It is gadget lust all over again. There seems to be that sentiment abroad again that consumers will embrace a new range of tech gadgets aimed at particular aspects of life. Obviously, GPS is a hit because it does integrate so nicely with existing auto technology. But pie-in-the-sky projections around new set top boxes and Internet-connected TVs are crowding the trades this season, for instance.
And now we get a wave of enthusiasm over eReaders. Amazon, in their usual coy fashion, is alluding to record sales of the Kindle  -- even though they still won't tell us how many actually are being sold. Two Forrester analysts predicted an explosion of reader gadgets in 2010, with Barnes & Noble carving out some market share from Amazon and Sony. Another analyst claims that by 2012 color tablet readers will be in the market and the technology will get down to $50-$60 price points by 2020. We understand that several print companies like Time Inc. and Hearst are developing both software and hardware strategies that will vault over the current hobbled e-ink technologies with something that better serves newspaper and magazine presentation. And yesterday Sports Illustrated editors were giving many of us in the press demos of a digital version of SI designed for touch-enabled tablet devices that aren't even in the market yet.
All of this eReader self-love is going on in the midst of the worst recession in half a century. Who is going to buy this stuff, and when? My guess is that we will get a 2010 with a ton of R&D, press releases out the wazoo, and even more attempts by the key players to convince us how popular the gadgets are without actually enumerating how many they are selling. Watching Jeff Bezos on stage playing with ebook sales percentages to reflect Kindle popularity is now more comical than a fine Cirque de Soleil contortion routine.  
My main skepticism over the eReader is that it is trying to be an in-between device -- a tough sell when user habits seem to have coalesced around cell phones and laptops. The eReaders I have seen, and the larger ones print publishers are gushing over, lack the portability and voice connectivity of a smart phone and lack the broad functionality of a laptop. Arguably, the netbook was able to slip into the picture in the last year because it does indeed have the functionality of a laptop in a smaller size. But in most cases an eReader now is poised to add to the clutter, even as it sells itself with efficiency.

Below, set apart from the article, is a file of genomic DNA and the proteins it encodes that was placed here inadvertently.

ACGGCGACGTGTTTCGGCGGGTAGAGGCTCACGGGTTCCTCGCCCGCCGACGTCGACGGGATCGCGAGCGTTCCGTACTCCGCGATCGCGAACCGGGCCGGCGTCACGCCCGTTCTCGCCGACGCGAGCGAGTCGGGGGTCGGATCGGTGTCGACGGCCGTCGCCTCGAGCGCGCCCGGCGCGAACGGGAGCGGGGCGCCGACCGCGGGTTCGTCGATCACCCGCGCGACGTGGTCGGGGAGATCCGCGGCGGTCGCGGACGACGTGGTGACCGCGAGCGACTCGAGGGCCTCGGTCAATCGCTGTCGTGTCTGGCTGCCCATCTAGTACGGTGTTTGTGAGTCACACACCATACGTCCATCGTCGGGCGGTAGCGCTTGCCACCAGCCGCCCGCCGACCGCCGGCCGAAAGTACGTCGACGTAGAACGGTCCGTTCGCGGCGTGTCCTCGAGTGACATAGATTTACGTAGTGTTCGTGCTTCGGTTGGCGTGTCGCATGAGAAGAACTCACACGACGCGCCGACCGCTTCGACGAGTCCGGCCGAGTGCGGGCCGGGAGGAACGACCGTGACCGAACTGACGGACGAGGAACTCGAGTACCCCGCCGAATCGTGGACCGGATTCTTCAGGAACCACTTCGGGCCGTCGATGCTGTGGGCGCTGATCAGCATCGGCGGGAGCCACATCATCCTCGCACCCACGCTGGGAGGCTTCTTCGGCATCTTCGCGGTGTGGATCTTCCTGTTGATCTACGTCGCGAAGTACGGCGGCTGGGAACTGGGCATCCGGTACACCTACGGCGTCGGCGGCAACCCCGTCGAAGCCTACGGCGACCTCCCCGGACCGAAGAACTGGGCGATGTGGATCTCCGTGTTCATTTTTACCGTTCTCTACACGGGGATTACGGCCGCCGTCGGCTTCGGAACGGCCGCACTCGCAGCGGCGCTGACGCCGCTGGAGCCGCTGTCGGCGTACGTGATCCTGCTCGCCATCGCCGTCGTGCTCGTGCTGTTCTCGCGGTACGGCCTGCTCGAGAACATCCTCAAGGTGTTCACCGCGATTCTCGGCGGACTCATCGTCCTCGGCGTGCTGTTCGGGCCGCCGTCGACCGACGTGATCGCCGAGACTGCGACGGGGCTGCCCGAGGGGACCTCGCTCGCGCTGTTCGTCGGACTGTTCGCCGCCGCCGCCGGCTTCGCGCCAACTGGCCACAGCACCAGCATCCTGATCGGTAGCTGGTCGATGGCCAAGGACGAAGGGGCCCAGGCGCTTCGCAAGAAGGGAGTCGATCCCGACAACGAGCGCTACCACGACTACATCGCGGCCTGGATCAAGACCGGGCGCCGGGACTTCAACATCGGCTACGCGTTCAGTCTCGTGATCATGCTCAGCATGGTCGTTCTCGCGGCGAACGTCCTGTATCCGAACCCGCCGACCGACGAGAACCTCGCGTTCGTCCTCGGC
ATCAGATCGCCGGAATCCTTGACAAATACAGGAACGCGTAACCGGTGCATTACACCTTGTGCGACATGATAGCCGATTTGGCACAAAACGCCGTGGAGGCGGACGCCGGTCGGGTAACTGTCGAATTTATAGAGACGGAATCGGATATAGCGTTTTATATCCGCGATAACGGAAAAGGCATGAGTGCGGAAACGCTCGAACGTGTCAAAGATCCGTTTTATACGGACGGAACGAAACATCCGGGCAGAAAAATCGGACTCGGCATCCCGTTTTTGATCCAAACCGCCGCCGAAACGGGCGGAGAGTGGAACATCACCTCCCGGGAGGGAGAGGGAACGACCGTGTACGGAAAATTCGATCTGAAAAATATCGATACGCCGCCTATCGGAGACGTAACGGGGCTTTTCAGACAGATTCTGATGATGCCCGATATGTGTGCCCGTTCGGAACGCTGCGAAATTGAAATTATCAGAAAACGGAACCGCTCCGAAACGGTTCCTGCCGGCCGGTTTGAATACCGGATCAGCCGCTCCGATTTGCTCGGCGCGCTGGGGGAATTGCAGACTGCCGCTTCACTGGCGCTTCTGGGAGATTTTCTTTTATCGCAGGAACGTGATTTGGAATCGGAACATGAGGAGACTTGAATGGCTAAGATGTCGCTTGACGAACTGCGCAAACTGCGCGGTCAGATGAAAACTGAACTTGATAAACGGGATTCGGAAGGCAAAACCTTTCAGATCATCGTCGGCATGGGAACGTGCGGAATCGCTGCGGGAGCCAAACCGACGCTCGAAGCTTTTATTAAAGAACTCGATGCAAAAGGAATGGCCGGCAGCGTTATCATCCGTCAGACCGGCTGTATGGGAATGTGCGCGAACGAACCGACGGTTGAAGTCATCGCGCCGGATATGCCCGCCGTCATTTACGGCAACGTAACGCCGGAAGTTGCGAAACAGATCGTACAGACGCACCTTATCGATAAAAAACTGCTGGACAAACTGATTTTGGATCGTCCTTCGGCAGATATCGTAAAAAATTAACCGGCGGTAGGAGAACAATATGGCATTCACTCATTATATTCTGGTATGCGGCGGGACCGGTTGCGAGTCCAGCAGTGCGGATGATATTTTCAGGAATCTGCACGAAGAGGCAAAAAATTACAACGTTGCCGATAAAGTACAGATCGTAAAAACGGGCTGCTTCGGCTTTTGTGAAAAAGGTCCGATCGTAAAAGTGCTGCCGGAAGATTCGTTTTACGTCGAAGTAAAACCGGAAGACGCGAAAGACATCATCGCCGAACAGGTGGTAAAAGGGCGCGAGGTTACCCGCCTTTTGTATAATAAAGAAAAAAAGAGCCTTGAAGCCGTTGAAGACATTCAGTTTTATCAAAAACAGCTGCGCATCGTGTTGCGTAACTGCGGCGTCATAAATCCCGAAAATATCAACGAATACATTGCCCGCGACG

I am less concerned about the abstract rationale of these gadgets than the practical matter of how they fit into established habits and the practicality of everyday life. Yes a Kindle can carry thousands of books and newspapers and magazines, but the reality is that most of us usually only carry one of those things at a time. And then once we get to the pricier, larger screen tablets Apple and others may launch next year, the question is even bigger. Am I really getting added value from these things, or are the newspaper and magazine publishers fantasizing that I will embrace a gadget whose main purpose is to make their business models survive? 
The people in the industry I have grilled with this problem seem to think that convergence will solve it. Almost everyone agrees that people are not likely to cart around three devices, so an in-between device will have to successfully cannibalize the functionality of a laptop or a phone or both. Despite the revival of touch screens on smart phones, the dismal failure of the Tablet PC demonstrated just how important a hard keyboard is to anyone trying to do a range of tasks on a computer.
As for embedding voice communications into a tablet-sized device - that may be fine for the midtown Manhattan publishing execs who live out of their leather portfolios and day books. But there is no way in hell that even a sliver of America at large is going to allow voice functionality to move from something that fits in their pocket to something that has to fit in a pocketbook.
Which is not to say there won't be a place for some of these devices. I already see Kindles out in the wild, and most of the people I ask tell me they absolutely love the device and take it everywhere. But they also agree they are carrying three devices now, and I am not sure that situation can stand with most of us.
And as these devices get larger and more colorful -- more to accommodate publishers than us -- the challenge of adding another device climbs. And many more people I know are getting more accustomed to absorbing media via their smart phones than any of us expected. EBooks seem to be doing surprisingly well on the iPhone, and the recent mobile-ready app version of GQ magazine was pretty compelling. As eReaders try to find their in-between niche, the laptop market is intruding from above with more portable and functional Netbooks while the smart phones are pressing from below with better content experiences.
I don't know where this heads, but I do know that eReaders face some fundamental challenges that should make hardware makers and publishing cheerleaders ask themselves some hard questions first. Are they developing these platforms for consumers or for themselves?
But who is to say yet what gadgets ultimately catch on. Tech love is in the air.
 You can read it complete with mom-based top and tail here.